I softly prayed, “God, we need your help. Please show Randy that you care about him. Please help fix this situation.” As I prayed, a part of me thought, I'll contact social work and ask them to work on obtaining a new ID card. Another part asked God to restore the ID, but I didn't believe the card would be found. I didn't want Randy to be disappointed with God, as well as hospital staff who had lost the card. I prayed silently, Okay, God, help me know how to help Randy.

I told Randy I would check back with him in 20 minutes. He angrily said, “Ask that security guard. He took it from me!” A security guard was standing at the nurses' station and heard Randy. He rolled his eyes and said they had been looking for the ID card all day, and he was not going to look anymore.

I timidly asked, “Well, could you look in the patient safe (where we keep valuables) one more time? Take your time, and I'll tell Randy you're looking.” I had to coax the guard, but he said he would “try to remember to check the safe” the next time he was in the security office. I figured he wouldn't look, and I'd have to come up with the next plan of action with Randy.


Fifteen minutes later (I looked at my watch!), the guard walked up, waving Randy's ID card. Astonished, I asked, “Where on earth did you find it?”

“I wasn't even looking,” he said. “But as I was going through another patient's valuables envelope, there was Randy's card.”

I grabbed the card and ran toward Randy, waving it in the air. Before I could say a word, he grabbed my shoulders, hugged me, and cried. Tears came to my eyes as I pondered this miracle of the lost ID card. I'm ashamed to admit that I was more shocked than my patient at this sweet miracle. I sensed Jesus speaking his words from the Gospel of Matthew: “Do not worry about your life.... Is not life more important than food, and the body more important than clothes? Look at the birds of the air... Are you not much more valuable than they? ...“O you of little faith....” and “Ask and it will be given you...” (Matthew 6:25-34, 7:7-8, NIV). I rejoiced as I realized God answered our prayer. God answered our prayer!

“Nurse, do you think God loves somebody like me?” Randy asked.

I grinned, “Yep! I sure do!” Later, Randy and I had a good one-on-one session, educating him about his medications and planning for his discharge. Encouraged by what he called “God's little miracle,” he asked if I knew a church “that accepts people like me.” I wrote down the address and phone number for a downtown church that offers meals, Bible studies, and serves people with mental health issues.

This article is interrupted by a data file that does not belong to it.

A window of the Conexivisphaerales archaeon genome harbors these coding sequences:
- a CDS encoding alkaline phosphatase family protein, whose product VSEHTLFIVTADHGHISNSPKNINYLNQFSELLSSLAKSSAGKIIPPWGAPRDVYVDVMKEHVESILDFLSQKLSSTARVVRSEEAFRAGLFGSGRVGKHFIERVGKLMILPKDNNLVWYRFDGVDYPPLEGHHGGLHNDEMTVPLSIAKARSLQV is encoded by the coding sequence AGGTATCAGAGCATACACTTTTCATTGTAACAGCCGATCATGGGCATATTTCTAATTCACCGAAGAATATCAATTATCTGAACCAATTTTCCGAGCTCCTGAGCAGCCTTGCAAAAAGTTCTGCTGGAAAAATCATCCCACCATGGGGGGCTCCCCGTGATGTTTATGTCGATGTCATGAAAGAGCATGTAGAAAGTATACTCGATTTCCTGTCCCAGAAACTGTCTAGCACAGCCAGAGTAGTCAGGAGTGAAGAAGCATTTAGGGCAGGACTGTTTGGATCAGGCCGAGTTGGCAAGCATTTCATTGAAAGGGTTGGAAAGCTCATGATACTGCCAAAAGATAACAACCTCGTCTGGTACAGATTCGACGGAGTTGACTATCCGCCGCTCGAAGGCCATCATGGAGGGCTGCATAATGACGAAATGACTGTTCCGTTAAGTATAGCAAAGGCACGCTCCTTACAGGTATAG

I don't know if the ID card showed up miraculously in the other patient's sealed valuables envelope (the guard said he had earlier looked through patient envelopes), or if the card was there all the time and was missed earlier. I don't know if Randy went to the church or what happened to him. I do know God showed his sweet, tender care for Randy and for me. I'm asking God to help me trust him more.


Ameling A. (2000). Prayer: An ancient healing practice becomes new again. Holistic Nursing Practice, 14(3), 40–48.
Blackaby H. (2008). Experiencing God: Knowing and doing the will of God. Nashville, TN: B&H Publishing Group.
    McEwen M. (2005). Spiritual nursing care: State of the art. Holistic Nursing Practice, 19(4), 161–168. doi:10.1097/00004650-200507000-00007
    McSherry W., Jamieson S. (2013). The qualitative findings from an online survey investigating nurses' perceptions of spirituality and spiritual care. Journal of Clinical Nursing, 22(21/22), 3170–3182. doi:10.1111/jocn.12411
    Puchalski C. M., Ferrell B. (2010). Making health care whole: Integrating spirituality into patient care. West Conshohocken, PA: Templeton Foundation Press.
    Stang C. W. (2011). Is intercessory prayer valid nursing intervention? Journal of Christian Nursing, 28(2), 92–95. doi:10.1097/CNJ.0b013e31820e6c06
    Taylor E. J., Gober-Park C., Schoonover-Shoffner K., Mamier I., Somaiya C. K., Bahjri K. (2019). Spiritual care at the bedside: Are we practicing what we preach? Journal of Christian Nursing, 36(4), 238–243. doi:10.1097/CNJ.0000000000000570

    Name has been changed to protect privacy.


    Christianity; miracles; nursing; prayer; spiritual care; supernatural

    InterVarsity Christian Fellowship